Theatre Wellesley is at it again, this time with their spring show, The Ladies Foursome by renowned playwright Norm Foster.
It’s a story about four women who have been golfing together for years. Then, one of the friends passes away, and the remaining friends begin golfing with a mutual acquaintance of their longtime, now passed, friend. Over the course of the play, they learn they didn’t know as much about her as they thought they did.
“What I liked about this play is that it’s about women, and it’s about friendship,” said Mary Beth Jantzi, the director.
Jantzi said she was drawn to a play about women’s friendships because, “most of the women that I know take a great deal of comfort and joy from their friendships with other women. They can sustain you in some pretty dark times, so I think that has an appeal to a lot of people in our audience.”
The story features four main characters: Connie, Tate, Margo and newcomer Dory.
This is Jantzi’s first time directing with Theatre Wellesley, though she was a long-time drama and English teacher at South Huron District High School. There, she directed high school kids in many productions.
She says that since she would work with the kids largely for four years at a time, she got to know each of them well and would often choose theatre projects based on who she knew would be auditioning.
“Working with adults for this group in particular, they just don’t know me as well. Part of our process has been them just getting to know who I am and what my expectations are and whether or not they like to work with me.”
“There is a playfulness, still, about teenagers, that most of us, I think, if I may say so, that a lot of us lose when we head into adulthood. I think that playfulness is wonderful, and I felt very privileged for all my years of teaching to be able to be around that kind of youthful, creative, spontaneous energy. “One of the things that theatre can do for adults is it can help us recapture some of that energy. It’s the kind of energy that allows us to create and take risks and build trust with one another.”
“I was surprised by how much I am charmed by the role of Tate,” said Jackie Sharkey of the character she plays.
“On its face, she’s kind of a stock character. She’s a stay-at-home mom, three kids who are teenagers, married to a surgeon, a vascular surgeon. She’s described as pretty, you could play her very naïve and kind of like an airhead. And maybe on the first reading that’s what I got from the character too, but she’s actually really funny. There’s a lot more depth to that character than I expected on its face, there’s a lot of thinking – the character’s doing a lot of thinking about how the next chapter for life is going, which I think is a very relatable place in life for a lot of women who see their kids enter a part of their lives where they’re more independent and are now reevaluating what that next chapter means for them. I think I’m surprised by the level of depth that’s in this character that I didn’t see at first,” said Sharkey.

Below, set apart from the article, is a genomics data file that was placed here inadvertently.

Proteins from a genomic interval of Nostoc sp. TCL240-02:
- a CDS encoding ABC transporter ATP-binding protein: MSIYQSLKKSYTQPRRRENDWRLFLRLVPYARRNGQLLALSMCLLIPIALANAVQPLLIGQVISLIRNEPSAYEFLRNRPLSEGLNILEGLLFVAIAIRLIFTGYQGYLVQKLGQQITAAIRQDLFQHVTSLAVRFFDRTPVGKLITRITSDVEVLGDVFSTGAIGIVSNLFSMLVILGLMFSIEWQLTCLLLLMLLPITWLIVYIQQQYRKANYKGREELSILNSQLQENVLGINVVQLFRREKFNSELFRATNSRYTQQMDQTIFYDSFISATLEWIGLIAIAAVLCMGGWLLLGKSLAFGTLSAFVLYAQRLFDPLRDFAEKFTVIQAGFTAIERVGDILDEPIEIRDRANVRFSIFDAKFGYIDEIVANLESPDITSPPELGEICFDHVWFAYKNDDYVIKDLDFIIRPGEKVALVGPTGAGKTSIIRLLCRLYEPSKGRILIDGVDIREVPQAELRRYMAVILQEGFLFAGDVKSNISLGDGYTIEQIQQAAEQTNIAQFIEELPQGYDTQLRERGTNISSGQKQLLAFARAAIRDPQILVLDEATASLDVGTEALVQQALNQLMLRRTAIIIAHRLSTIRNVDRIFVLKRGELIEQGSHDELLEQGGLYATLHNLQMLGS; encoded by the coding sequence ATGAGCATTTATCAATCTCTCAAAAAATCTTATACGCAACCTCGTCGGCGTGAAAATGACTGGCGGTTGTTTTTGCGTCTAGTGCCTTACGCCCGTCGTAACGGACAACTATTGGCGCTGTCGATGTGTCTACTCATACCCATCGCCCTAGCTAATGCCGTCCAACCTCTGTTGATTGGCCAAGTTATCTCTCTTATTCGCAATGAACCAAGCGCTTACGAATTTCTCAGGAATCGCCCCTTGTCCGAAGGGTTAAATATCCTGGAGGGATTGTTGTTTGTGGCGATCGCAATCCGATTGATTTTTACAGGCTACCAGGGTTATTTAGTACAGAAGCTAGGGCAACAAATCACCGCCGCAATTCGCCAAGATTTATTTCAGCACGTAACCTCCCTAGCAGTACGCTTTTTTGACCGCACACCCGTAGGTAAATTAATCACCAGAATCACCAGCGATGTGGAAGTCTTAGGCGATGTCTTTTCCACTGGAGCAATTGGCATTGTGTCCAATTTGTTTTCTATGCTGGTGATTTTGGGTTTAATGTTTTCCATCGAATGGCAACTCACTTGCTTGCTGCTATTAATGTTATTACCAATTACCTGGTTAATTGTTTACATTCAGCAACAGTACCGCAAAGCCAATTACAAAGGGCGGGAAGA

“I also am loving every moment of watching my colleagues, the other actors in this play, and the way our director Mary Beth is drawing these phenomenal performances out of them.”
She said working with Jantzi and learning from her experience is rewarding and one of the main draws for why she decided to audition.
The play is an all-female production, the only male being the assistant director.
“There are parts of relationships of being a woman and the female friendship that you can use shorthand with, and the other members of the cast just get, because we’ve had a similar experience,” said Sharkey.
Jantzi warns that the play covers some frank ground.
“Well, the women talk about a lot of things, as women do. And some of the women are a bit more blunt and descriptive than others. These women talk about sex. They talk about marriage. They talk about their children. They talk about their dreams, their careers. So some people might find that not to their taste,” she said. “So we certainly want to give people a heads-up.”
That said, there are plenty of reasons to take in the play.
“It’s a celebration of what sustained us during the pandemic and that is friendship,” said Jantzi. “Come out to the theatre. I think theatre is a celebration of life. It’s a celebration of everything that makes life worthwhile: our relationships, our hopes, our dreams. And after the two years we’ve had of being shut in it’s absolutely wonderful to get out there and celebrate life.”
The Theatre Wellesley production of The Ladies Foursome runs April 20-30. Tickets are $18, available at Pym’s Market in Wellesley and online through the Theatre Wellesley website.